The City of O’Fallon works to make walking and bicycling an integral part of daily life. We are committed to developing the City as a walkable and bikeable community, and attempt to include walking and cycling routes in many of our Public Works projects. To accomplish this, we use three primary approaches
- Planning, implementing, and maintaining a network of bikeable paths and routes (both on-street and off) throughout the City
- Encouraging secure bicycle parking
- Educating people about the role of bicycle transportation in keeping our communities livable and encouraging safe riding by cyclists and driving by motorists
Where can I ride or walk?
- Interactive map of O'Fallon's bikeable/walkable opportunities – This interactive map will allow you to see all of the walking and biking trails throughout the City. Use the menu on the left-hand side of the page to activate additional layers for the map!
Park Trails and Paths
Four of O'Fallon's parks have walking paths and trails. We've created easy-to-follow maps for each, and marked distances to within one-foot of accuracy.
Links for information about cycling in O’Fallon, including links to non-profit and governments groups working to promote cycling in and around O’Fallon.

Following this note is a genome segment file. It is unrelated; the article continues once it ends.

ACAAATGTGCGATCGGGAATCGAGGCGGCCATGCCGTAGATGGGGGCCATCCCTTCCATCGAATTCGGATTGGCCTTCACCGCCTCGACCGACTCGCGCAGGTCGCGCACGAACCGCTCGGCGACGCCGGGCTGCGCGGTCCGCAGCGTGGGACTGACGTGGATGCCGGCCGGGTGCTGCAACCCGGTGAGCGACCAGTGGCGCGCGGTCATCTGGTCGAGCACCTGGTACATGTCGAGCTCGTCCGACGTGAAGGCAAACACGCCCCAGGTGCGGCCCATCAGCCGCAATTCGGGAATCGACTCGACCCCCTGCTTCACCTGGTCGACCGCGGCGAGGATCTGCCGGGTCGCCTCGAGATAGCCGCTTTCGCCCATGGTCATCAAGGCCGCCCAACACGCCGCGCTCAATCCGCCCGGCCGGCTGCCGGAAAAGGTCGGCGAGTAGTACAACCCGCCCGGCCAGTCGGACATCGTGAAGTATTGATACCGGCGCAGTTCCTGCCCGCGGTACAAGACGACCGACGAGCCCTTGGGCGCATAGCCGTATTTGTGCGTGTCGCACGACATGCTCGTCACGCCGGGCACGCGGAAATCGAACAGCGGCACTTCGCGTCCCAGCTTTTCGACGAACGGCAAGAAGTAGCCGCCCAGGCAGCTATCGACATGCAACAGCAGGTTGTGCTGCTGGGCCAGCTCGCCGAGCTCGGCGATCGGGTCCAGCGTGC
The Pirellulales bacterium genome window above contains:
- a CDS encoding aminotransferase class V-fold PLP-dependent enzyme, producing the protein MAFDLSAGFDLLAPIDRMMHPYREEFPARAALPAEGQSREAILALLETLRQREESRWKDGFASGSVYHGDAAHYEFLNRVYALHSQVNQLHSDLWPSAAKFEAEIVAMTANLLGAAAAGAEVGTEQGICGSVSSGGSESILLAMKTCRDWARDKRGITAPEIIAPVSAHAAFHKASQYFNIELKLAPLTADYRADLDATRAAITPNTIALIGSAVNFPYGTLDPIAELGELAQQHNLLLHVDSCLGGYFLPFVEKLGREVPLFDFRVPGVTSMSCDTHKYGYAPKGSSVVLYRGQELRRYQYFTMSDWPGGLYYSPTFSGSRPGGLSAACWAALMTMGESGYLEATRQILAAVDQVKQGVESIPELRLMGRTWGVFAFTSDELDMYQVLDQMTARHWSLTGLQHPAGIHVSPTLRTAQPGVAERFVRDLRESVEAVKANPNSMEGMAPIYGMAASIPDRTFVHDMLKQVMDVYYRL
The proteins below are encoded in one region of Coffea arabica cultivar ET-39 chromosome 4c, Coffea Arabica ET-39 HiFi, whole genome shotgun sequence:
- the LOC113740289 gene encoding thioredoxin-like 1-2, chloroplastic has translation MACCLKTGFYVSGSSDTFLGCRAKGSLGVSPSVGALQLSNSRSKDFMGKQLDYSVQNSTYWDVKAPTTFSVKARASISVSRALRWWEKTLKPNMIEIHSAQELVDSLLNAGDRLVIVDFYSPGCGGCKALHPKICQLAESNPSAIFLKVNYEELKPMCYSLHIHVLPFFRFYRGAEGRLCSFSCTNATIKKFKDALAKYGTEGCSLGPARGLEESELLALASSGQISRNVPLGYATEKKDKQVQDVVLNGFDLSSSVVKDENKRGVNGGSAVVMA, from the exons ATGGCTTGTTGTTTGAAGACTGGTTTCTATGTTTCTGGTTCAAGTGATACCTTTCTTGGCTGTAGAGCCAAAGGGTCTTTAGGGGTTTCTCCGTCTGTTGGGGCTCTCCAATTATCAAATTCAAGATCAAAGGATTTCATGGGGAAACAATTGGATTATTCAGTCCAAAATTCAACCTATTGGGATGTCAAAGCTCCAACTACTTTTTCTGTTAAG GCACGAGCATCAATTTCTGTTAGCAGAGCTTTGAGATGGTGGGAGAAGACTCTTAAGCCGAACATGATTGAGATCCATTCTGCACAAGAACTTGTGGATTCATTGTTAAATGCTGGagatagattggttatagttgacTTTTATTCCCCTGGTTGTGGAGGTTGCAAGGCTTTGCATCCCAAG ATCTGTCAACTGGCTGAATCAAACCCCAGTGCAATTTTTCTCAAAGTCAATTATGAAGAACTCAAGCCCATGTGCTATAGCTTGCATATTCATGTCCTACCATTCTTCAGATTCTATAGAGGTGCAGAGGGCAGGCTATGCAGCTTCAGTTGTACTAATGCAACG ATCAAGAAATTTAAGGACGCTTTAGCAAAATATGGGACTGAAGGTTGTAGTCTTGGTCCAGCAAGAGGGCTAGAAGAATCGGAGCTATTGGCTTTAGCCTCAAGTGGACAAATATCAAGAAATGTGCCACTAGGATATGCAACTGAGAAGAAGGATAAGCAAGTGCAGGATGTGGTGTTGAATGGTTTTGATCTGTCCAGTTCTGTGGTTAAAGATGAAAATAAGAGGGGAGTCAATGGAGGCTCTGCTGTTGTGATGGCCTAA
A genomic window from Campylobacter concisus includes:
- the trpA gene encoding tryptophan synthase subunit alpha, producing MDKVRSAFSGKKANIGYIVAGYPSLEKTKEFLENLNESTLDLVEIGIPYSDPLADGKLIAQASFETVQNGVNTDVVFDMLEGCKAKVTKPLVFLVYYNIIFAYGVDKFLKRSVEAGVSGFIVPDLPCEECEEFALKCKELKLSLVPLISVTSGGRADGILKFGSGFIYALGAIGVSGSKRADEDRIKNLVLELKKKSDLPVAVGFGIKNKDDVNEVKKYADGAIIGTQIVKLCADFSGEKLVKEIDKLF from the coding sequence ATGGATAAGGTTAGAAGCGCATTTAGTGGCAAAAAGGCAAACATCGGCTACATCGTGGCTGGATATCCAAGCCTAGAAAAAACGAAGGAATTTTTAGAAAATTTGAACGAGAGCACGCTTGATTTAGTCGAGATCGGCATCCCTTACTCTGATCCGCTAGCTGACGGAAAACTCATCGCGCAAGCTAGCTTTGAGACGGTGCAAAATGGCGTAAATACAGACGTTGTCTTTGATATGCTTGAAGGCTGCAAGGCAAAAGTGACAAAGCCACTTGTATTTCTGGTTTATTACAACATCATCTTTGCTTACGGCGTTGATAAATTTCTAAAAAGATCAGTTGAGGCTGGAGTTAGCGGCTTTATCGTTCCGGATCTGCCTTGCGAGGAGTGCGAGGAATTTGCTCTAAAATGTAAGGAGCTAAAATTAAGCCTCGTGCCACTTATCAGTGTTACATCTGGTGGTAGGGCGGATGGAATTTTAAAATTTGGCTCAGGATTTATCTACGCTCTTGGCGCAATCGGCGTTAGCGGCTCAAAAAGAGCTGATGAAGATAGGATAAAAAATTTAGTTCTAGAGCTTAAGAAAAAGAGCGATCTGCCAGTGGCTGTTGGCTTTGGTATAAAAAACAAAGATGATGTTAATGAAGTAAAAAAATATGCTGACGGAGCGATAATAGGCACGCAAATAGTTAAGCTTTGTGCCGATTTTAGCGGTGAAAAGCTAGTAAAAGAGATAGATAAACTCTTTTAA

Safety for Bicyclists and Motorists
Below are some recommendations for bicyclists and motorists to share the road safely. Bicyclists and motorists share the same rights—and the same responsibilities—when using our public roads.
Recommendations for bicyclists:
- Wear a bike helmet.
- Use lights at night - white in front, red in back.
- Wear reflective or light-colored clothing.
- Ride in the same direction as traffic and use hand signals.
- Ride single file and as far to the right as safe.
- Move to the center of the lane when space is too narrow to share with a car.
- Be predictable - don’t weave.
Recommendations for motorists:
- When passing, provide at least three feet of space between your vehicle and a bike.
- Look for bicyclists before opening a car door when you’re parked on the street.
- Remember that bicyclists sometimes have to move towards the middle of the lane when space is too small to share or to avoid debris or rough pavement near the curb.
- Look for bicyclists when making turns - it’s easy to misjudge the speed of an oncoming bike.
- Look for bicyclists before exiting a parking place or driveway.
- Bike lane – Designated striped bike lane on roadway
- Bike route – Share the road signs for motorists and cyclists
- Trail – paved walking area within a park
- Nature trail – off road mulch walking area within a park
- Share-use paths – asphalt/concrete paved surface at least 10 ft. wide